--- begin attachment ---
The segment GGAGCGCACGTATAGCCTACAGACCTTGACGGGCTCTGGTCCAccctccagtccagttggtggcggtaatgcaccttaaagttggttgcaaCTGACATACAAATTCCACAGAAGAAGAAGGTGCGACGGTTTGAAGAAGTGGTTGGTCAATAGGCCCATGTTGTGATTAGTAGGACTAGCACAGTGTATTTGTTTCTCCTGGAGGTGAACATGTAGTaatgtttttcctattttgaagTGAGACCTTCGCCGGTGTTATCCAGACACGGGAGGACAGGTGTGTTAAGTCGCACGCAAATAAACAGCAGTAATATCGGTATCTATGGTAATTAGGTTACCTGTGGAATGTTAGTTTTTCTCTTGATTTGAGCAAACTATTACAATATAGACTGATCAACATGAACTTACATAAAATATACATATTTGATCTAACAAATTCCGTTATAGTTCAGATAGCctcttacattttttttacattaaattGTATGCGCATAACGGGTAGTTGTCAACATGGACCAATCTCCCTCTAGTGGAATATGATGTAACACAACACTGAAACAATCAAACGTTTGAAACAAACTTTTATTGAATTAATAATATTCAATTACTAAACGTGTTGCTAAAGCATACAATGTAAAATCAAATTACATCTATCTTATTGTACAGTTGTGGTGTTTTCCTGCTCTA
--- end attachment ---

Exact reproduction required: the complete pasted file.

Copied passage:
The segment GGAGCGCACGTATAGCCTACAGACCTTGACGGGCTCTGGTCCAccctccagtccagttggtggcggtaatgcaccttaaagttggttgcaaCTGACATACAAATTCCACAGAAGAAGAAGGTGCGACGGTTTGAAGAAGTGGTTGGTCAATAGGCCCATGTTGTGATTAGTAGGACTAGCACAGTGTATTTGTTTCTCCTGGAGGTGAACATGTAGTaatgtttttcctattttgaagTGAGACCTTCGCCGGTGTTATCCAGACACGGGAGGACAGGTGTGTTAAGTCGCACGCAAATAAACAGCAGTAATATCGGTATCTATGGTAATTAGGTTACCTGTGGAATGTTAGTTTTTCTCTTGATTTGAGCAAACTATTACAATATAGACTGATCAACATGAACTTACATAAAATATACATATTTGATCTAACAAATTCCGTTATAGTTCAGATAGCctcttacattttttttacattaaattGTATGCGCATAACGGGTAGTTGTCAACATGGACCAATCTCCCTCTAGTGGAATATGATGTAACACAACACTGAAACAATCAAACGTTTGAAACAAACTTTTATTGAATTAATAATATTCAATTACTAAACGTGTTGCTAAAGCATACAATGTAAAATCAAATTACATCTATCTTATTGTACAGTTGTGGTGTTTTCCTGCTCTA